When Postdocs engage into research misconduct !

While browsing through the different research misconduct cases on the Office of Research Integrity (ORI) website, one specifically caught my attention. The case involved a former postdoctoral fellow (Dr. Kenneth Walker) at the Department of Pediatrics, University of Pittsburgh (UP), who falsified and/or fabricated data for the submission of a manuscript and application to grants. I decided to blog about this specific case because this is the first that I have come across a misconduct case involving a postdoc.

 

According to the ORI, after the misconduct was uncovered, the postdoctoral fellow entered into a Voluntary Settlement Agreement (Agreement) and has voluntarily agreed to have his research supervised for three years, and that any institution that wishes to hire him should submit certification to ORI that the data provided by the respondent are based on actual experiments or are otherwise. Dr. Walker has also agreed to exclude himself from serving in any advisory capacity to Public Health Service (PHS).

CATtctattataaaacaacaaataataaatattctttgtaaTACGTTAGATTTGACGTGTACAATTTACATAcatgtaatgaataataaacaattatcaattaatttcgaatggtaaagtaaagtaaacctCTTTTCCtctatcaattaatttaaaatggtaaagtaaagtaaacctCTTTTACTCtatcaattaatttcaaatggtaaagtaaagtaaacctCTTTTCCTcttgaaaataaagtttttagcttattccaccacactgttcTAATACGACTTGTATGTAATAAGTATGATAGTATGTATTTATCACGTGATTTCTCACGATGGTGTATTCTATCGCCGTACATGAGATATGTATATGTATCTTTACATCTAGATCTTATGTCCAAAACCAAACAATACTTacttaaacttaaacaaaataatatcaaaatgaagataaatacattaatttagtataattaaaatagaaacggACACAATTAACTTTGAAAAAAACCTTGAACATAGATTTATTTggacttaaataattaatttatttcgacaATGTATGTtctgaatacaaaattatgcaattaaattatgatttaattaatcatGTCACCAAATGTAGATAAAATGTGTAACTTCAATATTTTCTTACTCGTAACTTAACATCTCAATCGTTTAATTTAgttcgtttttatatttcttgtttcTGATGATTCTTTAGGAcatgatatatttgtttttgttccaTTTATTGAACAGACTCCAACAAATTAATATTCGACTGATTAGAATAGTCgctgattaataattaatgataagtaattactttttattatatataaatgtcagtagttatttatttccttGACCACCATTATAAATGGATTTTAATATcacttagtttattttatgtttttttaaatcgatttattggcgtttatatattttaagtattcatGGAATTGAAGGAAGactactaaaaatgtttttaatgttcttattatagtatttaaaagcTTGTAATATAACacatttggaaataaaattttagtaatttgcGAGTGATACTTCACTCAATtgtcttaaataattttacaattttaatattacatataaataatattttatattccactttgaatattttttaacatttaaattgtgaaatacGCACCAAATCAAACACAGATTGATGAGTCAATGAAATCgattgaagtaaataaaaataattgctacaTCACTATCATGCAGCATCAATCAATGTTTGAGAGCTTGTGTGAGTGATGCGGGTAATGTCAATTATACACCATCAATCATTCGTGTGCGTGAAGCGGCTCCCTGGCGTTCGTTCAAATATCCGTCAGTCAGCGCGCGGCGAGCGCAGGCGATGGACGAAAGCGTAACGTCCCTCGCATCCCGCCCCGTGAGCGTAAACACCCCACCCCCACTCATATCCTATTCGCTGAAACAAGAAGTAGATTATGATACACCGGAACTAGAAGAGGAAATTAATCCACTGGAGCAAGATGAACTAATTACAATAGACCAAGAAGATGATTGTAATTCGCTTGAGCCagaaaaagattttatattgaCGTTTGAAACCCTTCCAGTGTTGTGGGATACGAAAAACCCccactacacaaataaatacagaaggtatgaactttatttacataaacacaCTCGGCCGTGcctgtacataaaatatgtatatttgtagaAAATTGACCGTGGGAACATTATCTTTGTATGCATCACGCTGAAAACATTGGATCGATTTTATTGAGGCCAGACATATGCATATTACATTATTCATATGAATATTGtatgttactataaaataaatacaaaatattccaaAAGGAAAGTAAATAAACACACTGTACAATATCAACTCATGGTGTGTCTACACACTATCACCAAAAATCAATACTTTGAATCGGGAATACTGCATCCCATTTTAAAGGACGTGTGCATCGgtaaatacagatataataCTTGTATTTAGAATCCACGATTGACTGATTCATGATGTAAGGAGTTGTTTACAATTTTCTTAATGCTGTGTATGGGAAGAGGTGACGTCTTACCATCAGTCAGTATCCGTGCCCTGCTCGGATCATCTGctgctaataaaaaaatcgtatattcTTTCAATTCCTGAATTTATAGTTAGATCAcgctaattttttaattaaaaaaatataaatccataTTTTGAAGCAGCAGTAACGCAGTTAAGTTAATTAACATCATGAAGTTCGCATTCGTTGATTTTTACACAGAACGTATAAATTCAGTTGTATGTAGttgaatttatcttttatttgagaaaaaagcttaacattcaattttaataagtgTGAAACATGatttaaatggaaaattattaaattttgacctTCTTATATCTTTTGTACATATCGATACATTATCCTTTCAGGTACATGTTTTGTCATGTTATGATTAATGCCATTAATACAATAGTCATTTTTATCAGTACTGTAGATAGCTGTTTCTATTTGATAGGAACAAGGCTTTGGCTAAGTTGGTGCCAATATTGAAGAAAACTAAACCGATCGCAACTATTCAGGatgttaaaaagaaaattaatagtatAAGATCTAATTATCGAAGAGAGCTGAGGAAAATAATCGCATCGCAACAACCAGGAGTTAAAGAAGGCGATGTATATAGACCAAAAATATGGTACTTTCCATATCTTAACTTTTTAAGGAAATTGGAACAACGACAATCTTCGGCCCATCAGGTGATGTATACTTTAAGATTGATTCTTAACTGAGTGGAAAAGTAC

Other than ruining his reputation, the incident might have also destroyed Dr. Walker’s career. Although that wasn’t mentioned in the ORI report, Dr. Walker will never be the same scientist again. He and his family might have probably been affected mentally and psychologically. Further, postdocs are transitional positions, and it will be very hard for him to get hired somewhere else because no recruiters will want to hire someone with such degrading previous records, which means that his livelihood could also be affected.

 

 

Being from social science, and particularly Applied Economics, I have heard and read many similar cases. In most of those cases, researchers had falsified data or had forged results just to show that their studies had led to outstanding results so readers can give them credit for that.  However, this should never be the case. As researchers, we owe our audience the responsibility of reporting whatever results our research has produced, be it what we expect or not. I will conclude by saying that we never hope to see or read about these kinds of incidents in the scientific community. However, these ORI cases are there to remind us of the twist our career can take if we ever engage in such activities.